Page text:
We have established that often this person is in a position of power over the victim. Although elusive, there are signs in their behavior that can tell you who you are dealing with.

Wearing down your self-esteem

  • After a tirade, they will often try to minimize the situation. They will act as if everything is normal. They will try to isolate you from others that can help them or even intimidate the victim from reaching out for help.
  • Belittling your accomplishments, derogatory pet names and character assassination was done in the name of humor or jest. Regardless, they make you look foolish.
  • Dismissiveness with your concerns. It will often involve head-shaking, smirking and eye-rolling then a denial of these events.
  • Backhanded comments and passive-aggressive behaviors knowing they are pushing your buttons to try to get a rise out of you. This can be in the form of raising goals higher for you than others, taking credit for your work or holding you accountable for things that other peers are not.
  • Lecturing you in monologue format so that you are unable to respond or even make sense of the accusations that are most likely false.

Shaming Behaviors

  • Monitoring your whereabouts or activities more than your peers with no justification. Digital spying and monitoring of emails and even personal internet activities.
  • Having other employees engage in conversation about you. Excluding the employee from workplace events, activities or team builds. Not including the employee in conversations or even completely ignoring the employee.
  • Gaslighting the employee is becoming more commonplace. This is where you are made to feel incompetent or they will alter events to make you look incompetent. They are typically gossips and will try to get information from you for their benefit later. Superiors will make decisions and then blaming you for the consequences of their decision. Telling you to take a specific action or do something and then later denying that they told you to do it.
  • Not helping the employee. The term is hanging you out to dry.

How You Know Your Days are Numbered

Emotional Abuse in the Workplace
Isolation in the workplace

The one key sign that your boss wants you gone is that your boss ignores you. Being ignored is worse than being ridiculed. At least when you are ridiculed, you are acknowledged.

Three Signs Your Boss Wants You Gone

Avoids you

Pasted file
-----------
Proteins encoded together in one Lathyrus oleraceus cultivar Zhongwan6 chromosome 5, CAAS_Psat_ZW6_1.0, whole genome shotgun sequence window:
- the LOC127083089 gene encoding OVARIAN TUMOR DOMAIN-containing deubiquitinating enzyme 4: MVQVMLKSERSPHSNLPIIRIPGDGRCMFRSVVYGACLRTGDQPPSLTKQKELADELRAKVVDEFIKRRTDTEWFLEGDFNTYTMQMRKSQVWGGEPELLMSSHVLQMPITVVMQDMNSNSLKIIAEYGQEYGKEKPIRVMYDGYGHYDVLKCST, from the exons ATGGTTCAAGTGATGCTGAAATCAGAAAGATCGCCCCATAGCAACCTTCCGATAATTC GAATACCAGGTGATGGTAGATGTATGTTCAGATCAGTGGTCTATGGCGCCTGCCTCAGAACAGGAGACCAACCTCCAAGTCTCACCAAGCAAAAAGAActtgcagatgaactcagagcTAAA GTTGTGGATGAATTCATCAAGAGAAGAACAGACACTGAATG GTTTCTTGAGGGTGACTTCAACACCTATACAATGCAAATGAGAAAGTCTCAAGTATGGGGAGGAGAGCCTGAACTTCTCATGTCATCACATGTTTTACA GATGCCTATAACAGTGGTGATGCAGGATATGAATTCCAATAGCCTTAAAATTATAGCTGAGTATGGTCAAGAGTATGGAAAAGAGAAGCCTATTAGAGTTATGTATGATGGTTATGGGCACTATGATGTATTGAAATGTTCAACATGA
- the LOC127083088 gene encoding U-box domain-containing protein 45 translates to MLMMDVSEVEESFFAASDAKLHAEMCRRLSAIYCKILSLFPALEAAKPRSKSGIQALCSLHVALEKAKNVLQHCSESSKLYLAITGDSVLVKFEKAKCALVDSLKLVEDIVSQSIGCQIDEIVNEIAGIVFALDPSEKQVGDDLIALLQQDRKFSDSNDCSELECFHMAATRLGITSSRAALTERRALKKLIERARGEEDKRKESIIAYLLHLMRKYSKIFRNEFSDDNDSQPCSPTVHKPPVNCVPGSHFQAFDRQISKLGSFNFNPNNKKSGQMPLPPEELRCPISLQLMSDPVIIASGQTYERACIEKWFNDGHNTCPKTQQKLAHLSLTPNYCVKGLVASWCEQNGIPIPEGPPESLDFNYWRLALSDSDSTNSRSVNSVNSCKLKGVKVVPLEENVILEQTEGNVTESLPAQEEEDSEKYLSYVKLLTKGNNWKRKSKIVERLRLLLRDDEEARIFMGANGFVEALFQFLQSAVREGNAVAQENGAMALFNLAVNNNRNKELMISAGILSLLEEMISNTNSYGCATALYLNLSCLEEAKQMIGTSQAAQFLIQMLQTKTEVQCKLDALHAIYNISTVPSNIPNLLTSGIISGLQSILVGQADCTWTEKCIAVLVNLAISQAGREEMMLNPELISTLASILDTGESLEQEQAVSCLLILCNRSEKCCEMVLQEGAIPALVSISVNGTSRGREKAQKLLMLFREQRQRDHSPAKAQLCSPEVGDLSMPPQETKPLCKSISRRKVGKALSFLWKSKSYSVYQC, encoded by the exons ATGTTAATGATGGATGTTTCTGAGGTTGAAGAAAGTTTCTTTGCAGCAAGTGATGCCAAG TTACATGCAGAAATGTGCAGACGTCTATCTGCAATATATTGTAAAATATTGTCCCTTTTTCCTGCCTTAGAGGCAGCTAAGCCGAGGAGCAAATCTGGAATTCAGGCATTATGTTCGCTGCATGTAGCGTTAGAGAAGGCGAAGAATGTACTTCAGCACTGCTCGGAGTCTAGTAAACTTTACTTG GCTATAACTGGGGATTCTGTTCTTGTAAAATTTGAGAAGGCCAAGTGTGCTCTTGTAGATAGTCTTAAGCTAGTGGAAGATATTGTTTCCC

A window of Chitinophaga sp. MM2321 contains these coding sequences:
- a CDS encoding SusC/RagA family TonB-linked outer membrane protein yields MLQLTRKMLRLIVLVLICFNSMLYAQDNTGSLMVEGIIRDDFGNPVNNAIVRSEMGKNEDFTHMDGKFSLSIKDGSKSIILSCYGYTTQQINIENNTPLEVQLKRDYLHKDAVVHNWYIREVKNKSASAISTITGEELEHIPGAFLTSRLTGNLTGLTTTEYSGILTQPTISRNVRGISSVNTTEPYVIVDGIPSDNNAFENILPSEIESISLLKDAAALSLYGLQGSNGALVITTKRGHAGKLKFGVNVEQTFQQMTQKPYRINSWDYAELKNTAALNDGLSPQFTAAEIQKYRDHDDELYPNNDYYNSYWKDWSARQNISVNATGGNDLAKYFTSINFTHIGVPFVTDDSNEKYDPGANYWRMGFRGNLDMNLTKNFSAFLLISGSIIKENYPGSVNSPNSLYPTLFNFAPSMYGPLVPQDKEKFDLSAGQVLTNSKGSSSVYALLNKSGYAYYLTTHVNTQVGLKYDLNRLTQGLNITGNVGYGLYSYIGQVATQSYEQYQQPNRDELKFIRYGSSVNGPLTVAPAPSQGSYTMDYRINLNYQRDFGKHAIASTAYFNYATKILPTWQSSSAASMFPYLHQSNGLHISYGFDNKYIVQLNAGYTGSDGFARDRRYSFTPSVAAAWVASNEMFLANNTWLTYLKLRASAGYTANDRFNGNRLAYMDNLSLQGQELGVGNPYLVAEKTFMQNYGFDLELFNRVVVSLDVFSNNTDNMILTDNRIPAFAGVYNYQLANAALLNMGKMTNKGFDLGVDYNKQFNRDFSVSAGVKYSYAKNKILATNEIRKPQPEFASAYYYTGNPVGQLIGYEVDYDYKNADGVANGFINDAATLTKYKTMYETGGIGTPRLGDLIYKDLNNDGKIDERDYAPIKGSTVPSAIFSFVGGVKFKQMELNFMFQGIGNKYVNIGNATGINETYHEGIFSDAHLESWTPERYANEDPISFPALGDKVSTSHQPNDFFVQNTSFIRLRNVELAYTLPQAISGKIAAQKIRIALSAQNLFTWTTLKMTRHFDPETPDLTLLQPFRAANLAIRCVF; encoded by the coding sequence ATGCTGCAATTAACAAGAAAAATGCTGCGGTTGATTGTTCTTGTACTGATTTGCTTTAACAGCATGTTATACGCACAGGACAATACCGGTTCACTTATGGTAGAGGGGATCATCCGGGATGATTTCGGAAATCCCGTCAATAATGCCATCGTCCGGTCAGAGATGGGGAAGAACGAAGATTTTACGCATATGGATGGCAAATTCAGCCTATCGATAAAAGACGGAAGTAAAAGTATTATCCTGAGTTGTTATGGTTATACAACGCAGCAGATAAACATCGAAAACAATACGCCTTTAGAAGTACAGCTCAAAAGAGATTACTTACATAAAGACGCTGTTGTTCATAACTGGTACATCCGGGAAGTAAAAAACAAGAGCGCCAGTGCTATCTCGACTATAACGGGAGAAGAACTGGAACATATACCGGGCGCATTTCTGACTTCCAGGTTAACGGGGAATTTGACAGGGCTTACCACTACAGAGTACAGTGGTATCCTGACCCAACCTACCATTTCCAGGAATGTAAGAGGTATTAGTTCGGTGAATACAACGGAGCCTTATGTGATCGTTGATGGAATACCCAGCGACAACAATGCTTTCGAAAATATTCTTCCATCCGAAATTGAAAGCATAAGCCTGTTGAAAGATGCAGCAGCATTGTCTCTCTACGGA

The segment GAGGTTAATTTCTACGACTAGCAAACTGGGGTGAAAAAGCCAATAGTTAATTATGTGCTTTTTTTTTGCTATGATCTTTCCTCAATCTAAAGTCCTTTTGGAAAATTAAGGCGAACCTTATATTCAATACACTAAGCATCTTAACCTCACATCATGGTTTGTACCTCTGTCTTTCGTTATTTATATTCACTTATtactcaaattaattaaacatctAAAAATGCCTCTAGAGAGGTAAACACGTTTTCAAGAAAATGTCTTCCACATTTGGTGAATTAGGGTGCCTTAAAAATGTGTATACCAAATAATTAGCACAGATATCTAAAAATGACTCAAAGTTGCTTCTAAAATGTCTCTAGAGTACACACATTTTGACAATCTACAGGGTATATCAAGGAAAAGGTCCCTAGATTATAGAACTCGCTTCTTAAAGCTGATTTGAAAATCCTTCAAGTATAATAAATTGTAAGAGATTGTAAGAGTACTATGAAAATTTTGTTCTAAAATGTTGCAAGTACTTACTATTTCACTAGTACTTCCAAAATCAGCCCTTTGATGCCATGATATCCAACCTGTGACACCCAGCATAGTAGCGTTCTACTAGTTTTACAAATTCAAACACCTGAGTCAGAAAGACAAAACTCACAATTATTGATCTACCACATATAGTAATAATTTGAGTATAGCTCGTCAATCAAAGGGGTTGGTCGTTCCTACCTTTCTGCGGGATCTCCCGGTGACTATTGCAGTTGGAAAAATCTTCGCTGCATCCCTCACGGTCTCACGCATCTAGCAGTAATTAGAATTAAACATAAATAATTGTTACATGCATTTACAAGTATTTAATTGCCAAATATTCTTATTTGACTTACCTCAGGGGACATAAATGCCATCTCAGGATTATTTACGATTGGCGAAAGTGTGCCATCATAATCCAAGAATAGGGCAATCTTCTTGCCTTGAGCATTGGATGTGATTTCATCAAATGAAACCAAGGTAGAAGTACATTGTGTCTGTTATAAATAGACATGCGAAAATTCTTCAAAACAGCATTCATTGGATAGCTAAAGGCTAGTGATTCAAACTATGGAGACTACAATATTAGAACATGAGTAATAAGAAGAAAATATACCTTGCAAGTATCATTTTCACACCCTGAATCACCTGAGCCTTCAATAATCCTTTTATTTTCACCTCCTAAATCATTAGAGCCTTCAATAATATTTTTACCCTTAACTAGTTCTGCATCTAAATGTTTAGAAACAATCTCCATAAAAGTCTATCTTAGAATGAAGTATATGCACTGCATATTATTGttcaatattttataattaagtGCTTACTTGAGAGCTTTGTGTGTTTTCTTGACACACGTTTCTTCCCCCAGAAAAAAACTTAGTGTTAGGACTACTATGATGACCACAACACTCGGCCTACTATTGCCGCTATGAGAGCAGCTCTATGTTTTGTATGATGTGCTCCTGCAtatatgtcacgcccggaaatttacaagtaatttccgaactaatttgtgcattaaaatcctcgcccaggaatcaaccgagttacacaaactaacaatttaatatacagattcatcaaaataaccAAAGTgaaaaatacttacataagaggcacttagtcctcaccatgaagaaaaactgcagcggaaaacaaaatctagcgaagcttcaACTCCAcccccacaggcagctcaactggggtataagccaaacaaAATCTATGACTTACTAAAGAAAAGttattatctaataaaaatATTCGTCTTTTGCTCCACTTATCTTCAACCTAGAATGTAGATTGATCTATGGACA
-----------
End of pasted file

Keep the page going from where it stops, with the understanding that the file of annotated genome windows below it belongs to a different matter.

If your boss is avoiding you, he is indicating that your presence in the workplace doesn’t matter. Your boss is sending clear signals that you are not someone with whom he needs to be engaging. Avoidance is worse than dismissiveness and is akin to rendering you invisible.

Gives your work to others
By handing your work over to others, your boss is saying that your work doesn’t matter and/or that he doesn’t believe that you can do it. This indicates a lack of trust as well as a lack of investment in you. If your work is being given away, you’ve already been written off by your boss.

Grabs credit
A boss who takes credit for your accomplishments and grabs your ideas screams of insecurity. Rather than defining his own success in part by whom he lifts with him, he is stealing your success to make himself look better. You will never get ahead in that environment.

The Abuser’s Insecurities

  • Jealousy can often be the issue. From certain lifestyle choices to performance, jealousy can sometimes be the culprit. As an example, the lifestyle choices of the victim make the abuser feel insecure about their own choices in life. Or the abuser needs to take credit for the victim’s accomplishments. They may even rob them of the accomplishment and if not taking the credit for themselves, give the credit to a “favorite” employee that is an underperformer.
  • Asserting their dominance over the employee is a classic sign of abuser insecurity. The abuser attempts to control the victim with dominant behaviors that lets the victim know they will be unable to “win” or come out on top of the situation.
  • Aggressiveness towards the victim who is being singled out and is often chastised in public or private. This gives the abuser a sense of control over the victim. It also lets the victim know they are the target in an effort to control them.